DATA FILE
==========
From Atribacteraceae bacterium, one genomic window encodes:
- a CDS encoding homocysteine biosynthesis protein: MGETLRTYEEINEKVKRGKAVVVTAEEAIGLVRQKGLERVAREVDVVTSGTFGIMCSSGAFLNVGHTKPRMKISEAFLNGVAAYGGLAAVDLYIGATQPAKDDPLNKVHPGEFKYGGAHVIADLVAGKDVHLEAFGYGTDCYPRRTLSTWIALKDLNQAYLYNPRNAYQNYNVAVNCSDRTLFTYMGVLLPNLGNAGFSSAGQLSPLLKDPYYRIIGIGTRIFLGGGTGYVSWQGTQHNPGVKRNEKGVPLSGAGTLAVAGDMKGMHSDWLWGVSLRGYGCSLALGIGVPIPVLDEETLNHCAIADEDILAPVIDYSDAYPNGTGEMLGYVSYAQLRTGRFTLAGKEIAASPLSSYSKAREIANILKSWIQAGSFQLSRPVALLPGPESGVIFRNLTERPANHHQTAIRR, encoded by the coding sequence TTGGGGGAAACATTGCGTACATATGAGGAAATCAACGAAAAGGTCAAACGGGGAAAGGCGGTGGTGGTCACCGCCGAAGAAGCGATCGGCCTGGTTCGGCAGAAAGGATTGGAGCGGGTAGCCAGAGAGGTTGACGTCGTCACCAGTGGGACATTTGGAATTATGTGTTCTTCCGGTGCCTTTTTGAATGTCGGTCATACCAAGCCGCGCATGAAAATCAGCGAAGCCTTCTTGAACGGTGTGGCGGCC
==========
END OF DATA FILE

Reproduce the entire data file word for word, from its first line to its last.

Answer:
From Atribacteraceae bacterium, one genomic window encodes:
- a CDS encoding homocysteine biosynthesis protein: MGETLRTYEEINEKVKRGKAVVVTAEEAIGLVRQKGLERVAREVDVVTSGTFGIMCSSGAFLNVGHTKPRMKISEAFLNGVAAYGGLAAVDLYIGATQPAKDDPLNKVHPGEFKYGGAHVIADLVAGKDVHLEAFGYGTDCYPRRTLSTWIALKDLNQAYLYNPRNAYQNYNVAVNCSDRTLFTYMGVLLPNLGNAGFSSAGQLSPLLKDPYYRIIGIGTRIFLGGGTGYVSWQGTQHNPGVKRNEKGVPLSGAGTLAVAGDMKGMHSDWLWGVSLRGYGCSLALGIGVPIPVLDEETLNHCAIADEDILAPVIDYSDAYPNGTGEMLGYVSYAQLRTGRFTLAGKEIAASPLSSYSKAREIANILKSWIQAGSFQLSRPVALLPGPESGVIFRNLTERPANHHQTAIRR, encoded by the coding sequence TTGGGGGAAACATTGCGTACATATGAGGAAATCAACGAAAAGGTCAAACGGGGAAAGGCGGTGGTGGTCACCGCCGAAGAAGCGATCGGCCTGGTTCGGCAGAAAGGATTGGAGCGGGTAGCCAGAGAGGTTGACGTCGTCACCAGTGGGACATTTGGAATTATGTGTTCTTCCGGTGCCTTTTTGAATGTCGGTCATACCAAGCCGCGCATGAAAATCAGCGAAGCCTTCTTGAACGGTGTGGCGGCC